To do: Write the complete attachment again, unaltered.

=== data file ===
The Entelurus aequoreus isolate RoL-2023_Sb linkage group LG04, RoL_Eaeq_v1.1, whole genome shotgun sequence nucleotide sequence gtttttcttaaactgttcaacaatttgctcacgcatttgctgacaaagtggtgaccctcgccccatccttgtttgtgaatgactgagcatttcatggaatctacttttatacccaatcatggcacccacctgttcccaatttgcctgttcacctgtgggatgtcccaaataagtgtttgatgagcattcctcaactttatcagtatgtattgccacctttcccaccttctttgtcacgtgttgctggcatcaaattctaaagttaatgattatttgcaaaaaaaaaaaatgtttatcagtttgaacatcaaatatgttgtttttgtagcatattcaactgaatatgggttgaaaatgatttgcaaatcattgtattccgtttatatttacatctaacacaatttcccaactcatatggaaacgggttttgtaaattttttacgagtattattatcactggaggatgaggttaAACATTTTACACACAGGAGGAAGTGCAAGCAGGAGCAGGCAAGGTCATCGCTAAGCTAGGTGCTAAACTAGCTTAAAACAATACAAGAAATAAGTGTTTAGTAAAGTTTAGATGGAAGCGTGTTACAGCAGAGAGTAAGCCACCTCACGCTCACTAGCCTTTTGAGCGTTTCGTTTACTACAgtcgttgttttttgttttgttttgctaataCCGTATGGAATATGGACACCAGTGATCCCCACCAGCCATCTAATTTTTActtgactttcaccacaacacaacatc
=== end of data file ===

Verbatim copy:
The Entelurus aequoreus isolate RoL-2023_Sb linkage group LG04, RoL_Eaeq_v1.1, whole genome shotgun sequence nucleotide sequence gtttttcttaaactgttcaacaatttgctcacgcatttgctgacaaagtggtgaccctcgccccatccttgtttgtgaatgactgagcatttcatggaatctacttttatacccaatcatggcacccacctgttcccaatttgcctgttcacctgtgggatgtcccaaataagtgtttgatgagcattcctcaactttatcagtatgtattgccacctttcccaccttctttgtcacgtgttgctggcatcaaattctaaagttaatgattatttgcaaaaaaaaaaaatgtttatcagtttgaacatcaaatatgttgtttttgtagcatattcaactgaatatgggttgaaaatgatttgcaaatcattgtattccgtttatatttacatctaacacaatttcccaactcatatggaaacgggttttgtaaattttttacgagtattattatcactggaggatgaggttaAACATTTTACACACAGGAGGAAGTGCAAGCAGGAGCAGGCAAGGTCATCGCTAAGCTAGGTGCTAAACTAGCTTAAAACAATACAAGAAATAAGTGTTTAGTAAAGTTTAGATGGAAGCGTGTTACAGCAGAGAGTAAGCCACCTCACGCTCACTAGCCTTTTGAGCGTTTCGTTTACTACAgtcgttgttttttgttttgttttgctaataCCGTATGGAATATGGACACCAGTGATCCCCACCAGCCATCTAATTTTTActtgactttcaccacaacacaacatc